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According to Mueller’s filings, Manafort and his longtime sidekick, Rick Gates, then swung into action to protect Ukraine’s reputation.

They hired a U.S. law firm called Skadden to write a report justifying the jailing of Tymoshenko, and funneled $4 million through offshore accounts to Skadden and others to pay it, according to court filings.

Mueller’s investigation also indicates that another organization with a benign sounding name was then set up in Belgium to further smooth out damaged relations with the West: The European Centre for a Modern Ukraine.

The Centre hired U.S. lobbying firms Mercury LLC and Podesta Group, which have acknowledged connecting top former European politicians with Washington on behalf of the government of Ukraine — but denied knowing Manafort was behind the Centre.

READ: Paul Manafort, a mysterious Russian jet, and a secret meeting

Despite the elaborate facade, the “European Centre” has long been seen as a sham, according to the American lawyer for Tymoshenko who filed a lawsuit against Manafort and others in New York in the midst of all this turmoil.

“It was a Yanukovych front,” the lawyer, Kenneth McCallion, told VICE News. “I’m not sure there was even that much subterfuge involved when they set it up.”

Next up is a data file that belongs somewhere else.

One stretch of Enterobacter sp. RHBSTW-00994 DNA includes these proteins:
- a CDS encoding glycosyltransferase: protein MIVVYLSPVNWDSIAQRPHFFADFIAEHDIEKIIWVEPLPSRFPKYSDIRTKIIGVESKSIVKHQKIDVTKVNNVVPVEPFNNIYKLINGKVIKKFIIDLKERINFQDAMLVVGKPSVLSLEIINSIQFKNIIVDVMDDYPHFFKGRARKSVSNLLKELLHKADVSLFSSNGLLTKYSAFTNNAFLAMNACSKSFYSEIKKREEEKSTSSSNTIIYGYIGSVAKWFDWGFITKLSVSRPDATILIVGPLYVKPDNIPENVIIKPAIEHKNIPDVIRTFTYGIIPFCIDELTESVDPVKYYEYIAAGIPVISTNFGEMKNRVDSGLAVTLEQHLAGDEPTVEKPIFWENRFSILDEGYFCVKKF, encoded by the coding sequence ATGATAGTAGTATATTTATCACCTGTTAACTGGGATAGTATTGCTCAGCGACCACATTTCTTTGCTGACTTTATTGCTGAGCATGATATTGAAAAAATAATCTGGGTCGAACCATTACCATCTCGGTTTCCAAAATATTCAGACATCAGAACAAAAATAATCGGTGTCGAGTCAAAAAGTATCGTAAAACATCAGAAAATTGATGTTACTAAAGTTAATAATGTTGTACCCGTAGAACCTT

The Hapsburg players

So far, three high profile former European politicians have been identified in federal filings as taking part in the "European Centre's" lobbying efforts: former Austrian Chancellor Alfred Gusenbauer, former Polish President Aleksander Kwaśniewski, and former Italian Prime Minister Romano Prodi.

On Wednesday, Mueller’s team made a rare slip when it briefly revealed the names of some more suspected participants in Manafort’s scheme.

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The now redacted document alleges that a former Wall Street Journal reporter named Alan Friedman sent Manafort a memo in 2012 proposing “a small chorus of high-level European third-party endorsers and politically credible friends who can act informally and without a formal government relationship between now and the end of the year.”

Friedman wrote that he’d already spoken to Gusenbauer about the plan — and that Gusenbauer was game.

“Alfred Gusenbauer is willing to be discreet,” Friedman wrote. “In a just concluded telephone conversation today, he understood completely and embraced the idea of what he called ‘underground commenting.”’

READ: Manafort tried to Whatsapp his way out of a foreign lobbying violation

Gusenbauer allegedly asked for 30,000 euros a month.